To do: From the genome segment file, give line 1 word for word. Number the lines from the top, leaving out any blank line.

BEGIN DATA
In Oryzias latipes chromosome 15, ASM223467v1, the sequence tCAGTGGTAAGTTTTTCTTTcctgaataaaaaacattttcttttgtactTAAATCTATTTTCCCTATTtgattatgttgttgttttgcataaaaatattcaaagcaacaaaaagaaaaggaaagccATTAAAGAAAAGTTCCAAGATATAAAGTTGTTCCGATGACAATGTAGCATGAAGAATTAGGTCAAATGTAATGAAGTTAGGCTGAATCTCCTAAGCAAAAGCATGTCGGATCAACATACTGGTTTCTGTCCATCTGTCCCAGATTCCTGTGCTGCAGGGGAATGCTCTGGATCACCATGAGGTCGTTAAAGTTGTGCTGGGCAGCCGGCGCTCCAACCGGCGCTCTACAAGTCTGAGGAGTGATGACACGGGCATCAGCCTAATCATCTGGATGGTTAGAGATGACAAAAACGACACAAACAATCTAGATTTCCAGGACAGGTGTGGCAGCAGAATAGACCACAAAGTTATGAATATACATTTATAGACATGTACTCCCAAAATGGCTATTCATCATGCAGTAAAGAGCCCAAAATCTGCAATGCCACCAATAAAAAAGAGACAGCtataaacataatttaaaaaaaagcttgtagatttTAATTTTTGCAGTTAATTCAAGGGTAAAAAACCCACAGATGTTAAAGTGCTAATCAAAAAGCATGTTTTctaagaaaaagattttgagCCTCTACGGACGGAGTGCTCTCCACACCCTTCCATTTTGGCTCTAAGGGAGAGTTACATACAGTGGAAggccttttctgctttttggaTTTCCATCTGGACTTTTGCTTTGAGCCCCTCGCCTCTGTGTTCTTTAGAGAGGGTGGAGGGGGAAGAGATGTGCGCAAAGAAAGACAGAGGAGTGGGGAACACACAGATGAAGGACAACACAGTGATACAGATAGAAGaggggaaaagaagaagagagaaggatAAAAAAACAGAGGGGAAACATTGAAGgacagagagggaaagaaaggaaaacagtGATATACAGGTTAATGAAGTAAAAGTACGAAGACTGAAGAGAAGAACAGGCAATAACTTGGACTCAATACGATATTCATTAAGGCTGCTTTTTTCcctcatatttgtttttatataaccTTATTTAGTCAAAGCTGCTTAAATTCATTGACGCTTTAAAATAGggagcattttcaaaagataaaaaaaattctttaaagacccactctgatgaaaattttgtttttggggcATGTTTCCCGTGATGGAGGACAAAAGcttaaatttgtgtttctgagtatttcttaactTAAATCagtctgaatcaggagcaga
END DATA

In Oryzias latipes chromosome 15, ASM223467v1, the sequence tCAGTGGTAAGTTTTTCTTTcctgaataaaaaacattttcttttgtactTAAATCTATTTTCCCTATTtgattatgttgttgttttgcataaaaatattcaaagcaacaaaaagaaaaggaaagccATTAAAGAAAAGTTCCAAGATATAAAGTTGTTCCGATGACAATGTAGCATGAAGAATTAGGTCAAATGTAATGAAGTTAGGCTGAATCTCCTAAGCAAAAGCATGTCGGATCAACATACTGGTTTCTGTCCATCTGTCCCAGATTCCTGTGCTGCAGGGGAATGCTCTGGATCACCATGAGGTCGTTAAAGTTGTGCTGGGCAGCCGGCGCTCCAACCGGCGCTCTACAAGTCTGAGGAGTGATGACACGGGCATCAGCCTAATCATCTGGATGGTTAGAGATGACAAAAACGACACAAACAATCTAGATTTCCAGGACAGGTGTGGCAGCAGAATAGACCACAAAGTTATGAATATACATTTATAGACATGTACTCCCAAAATGGCTATTCATCATGCAGTAAAGAGCCCAAAATCTGCAATGCCACCAATAAAAAAGAGACAGCtataaacataatttaaaaaaaagcttgtagatttTAATTTTTGCAGTTAATTCAAGGGTAAAAAACCCACAGATGTTAAAGTGCTAATCAAAAAGCATGTTTTctaagaaaaagattttgagCCTCTACGGACGGAGTGCTCTCCACACCCTTCCATTTTGGCTCTAAGGGAGAGTTACATACAGTGGAAggccttttctgctttttggaTTTCCATCTGGACTTTTGCTTTGAGCCCCTCGCCTCTGTGTTCTTTAGAGAGGGTGGAGGGGGAAGAGATGTGCGCAAAGAAAGACAGAGGAGTGGGGAACACACAGATGAAGGACAACACAGTGATACAGATAGAAGaggggaaaagaagaagagagaaggatAAAAAAACAGAGGGGAAACATTGAAGgacagagagggaaagaaaggaaaacagtGATATACAGGTTAATGAAGTAAAAGTACGAAGACTGAAGAGAAGAACAGGCAATAACTTGGACTCAATACGATATTCATTAAGGCTGCTTTTTTCcctcatatttgtttttatataaccTTATTTAGTCAAAGCTGCTTAAATTCATTGACGCTTTAAAATAGggagcattttcaaaagataaaaaaaattctttaaagacccactctgatgaaaattttgtttttggggcATGTTTCCCGTGATGGAGGACAAAAGcttaaatttgtgtttctgagtatttcttaactTAAATCagtctgaatcaggagcaga